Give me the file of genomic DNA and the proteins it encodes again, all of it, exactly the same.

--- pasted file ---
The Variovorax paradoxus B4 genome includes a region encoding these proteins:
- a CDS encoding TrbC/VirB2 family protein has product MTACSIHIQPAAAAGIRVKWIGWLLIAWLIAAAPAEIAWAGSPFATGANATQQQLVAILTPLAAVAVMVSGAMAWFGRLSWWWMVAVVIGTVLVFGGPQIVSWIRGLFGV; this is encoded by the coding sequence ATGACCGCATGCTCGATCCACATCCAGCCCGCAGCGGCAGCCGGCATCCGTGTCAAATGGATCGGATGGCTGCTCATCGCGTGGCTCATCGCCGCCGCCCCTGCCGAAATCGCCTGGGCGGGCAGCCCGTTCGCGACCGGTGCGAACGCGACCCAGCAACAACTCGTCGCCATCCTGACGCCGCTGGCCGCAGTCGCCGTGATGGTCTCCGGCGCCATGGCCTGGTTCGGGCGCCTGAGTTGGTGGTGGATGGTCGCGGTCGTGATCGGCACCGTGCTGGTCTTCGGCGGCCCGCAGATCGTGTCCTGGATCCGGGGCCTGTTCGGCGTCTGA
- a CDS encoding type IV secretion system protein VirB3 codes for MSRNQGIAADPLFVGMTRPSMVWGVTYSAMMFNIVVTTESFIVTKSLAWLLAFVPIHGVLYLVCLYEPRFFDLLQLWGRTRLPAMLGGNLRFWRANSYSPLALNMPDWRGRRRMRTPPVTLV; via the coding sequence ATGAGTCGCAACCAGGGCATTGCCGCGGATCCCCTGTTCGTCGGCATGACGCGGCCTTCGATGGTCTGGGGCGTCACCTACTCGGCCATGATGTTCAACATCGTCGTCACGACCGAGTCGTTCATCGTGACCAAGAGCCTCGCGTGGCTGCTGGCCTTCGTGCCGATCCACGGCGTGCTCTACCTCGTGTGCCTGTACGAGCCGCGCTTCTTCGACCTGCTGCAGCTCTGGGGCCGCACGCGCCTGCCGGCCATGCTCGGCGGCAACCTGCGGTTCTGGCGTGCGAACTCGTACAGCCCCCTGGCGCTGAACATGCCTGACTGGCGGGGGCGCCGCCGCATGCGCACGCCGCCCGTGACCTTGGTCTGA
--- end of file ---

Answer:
The Variovorax paradoxus B4 genome includes a region encoding these proteins:
- a CDS encoding TrbC/VirB2 family protein has product MTACSIHIQPAAAAGIRVKWIGWLLIAWLIAAAPAEIAWAGSPFATGANATQQQLVAILTPLAAVAVMVSGAMAWFGRLSWWWMVAVVIGTVLVFGGPQIVSWIRGLFGV; this is encoded by the coding sequence ATGACCGCATGCTCGATCCACATCCAGCCCGCAGCGGCAGCCGGCATCCGTGTCAAATGGATCGGATGGCTGCTCATCGCGTGGCTCATCGCCGCCGCCCCTGCCGAAATCGCCTGGGCGGGCAGCCCGTTCGCGACCGGTGCGAACGCGACCCAGCAACAACTCGTCGCCATCCTGACGCCGCTGGCCGCAGTCGCCGTGATGGTCTCCGGCGCCATGGCCTGGTTCGGGCGCCTGAGTTGGTGGTGGATGGTCGCGGTCGTGATCGGCACCGTGCTGGTCTTCGGCGGCCCGCAGATCGTGTCCTGGATCCGGGGCCTGTTCGGCGTCTGA
- a CDS encoding type IV secretion system protein VirB3 codes for MSRNQGIAADPLFVGMTRPSMVWGVTYSAMMFNIVVTTESFIVTKSLAWLLAFVPIHGVLYLVCLYEPRFFDLLQLWGRTRLPAMLGGNLRFWRANSYSPLALNMPDWRGRRRMRTPPVTLV; via the coding sequence ATGAGTCGCAACCAGGGCATTGCCGCGGATCCCCTGTTCGTCGGCATGACGCGGCCTTCGATGGTCTGGGGCGTCACCTACTCGGCCATGATGTTCAACATCGTCGTCACGACCGAGTCGTTCATCGTGACCAAGAGCCTCGCGTGGCTGCTGGCCTTCGTGCCGATCCACGGCGTGCTCTACCTCGTGTGCCTGTACGAGCCGCGCTTCTTCGACCTGCTGCAGCTCTGGGGCCGCACGCGCCTGCCGGCCATGCTCGGCGGCAACCTGCGGTTCTGGCGTGCGAACTCGTACAGCCCCCTGGCGCTGAACATGCCTGACTGGCGGGGGCGCCGCCGCATGCGCACGCCGCCCGTGACCTTGGTCTGA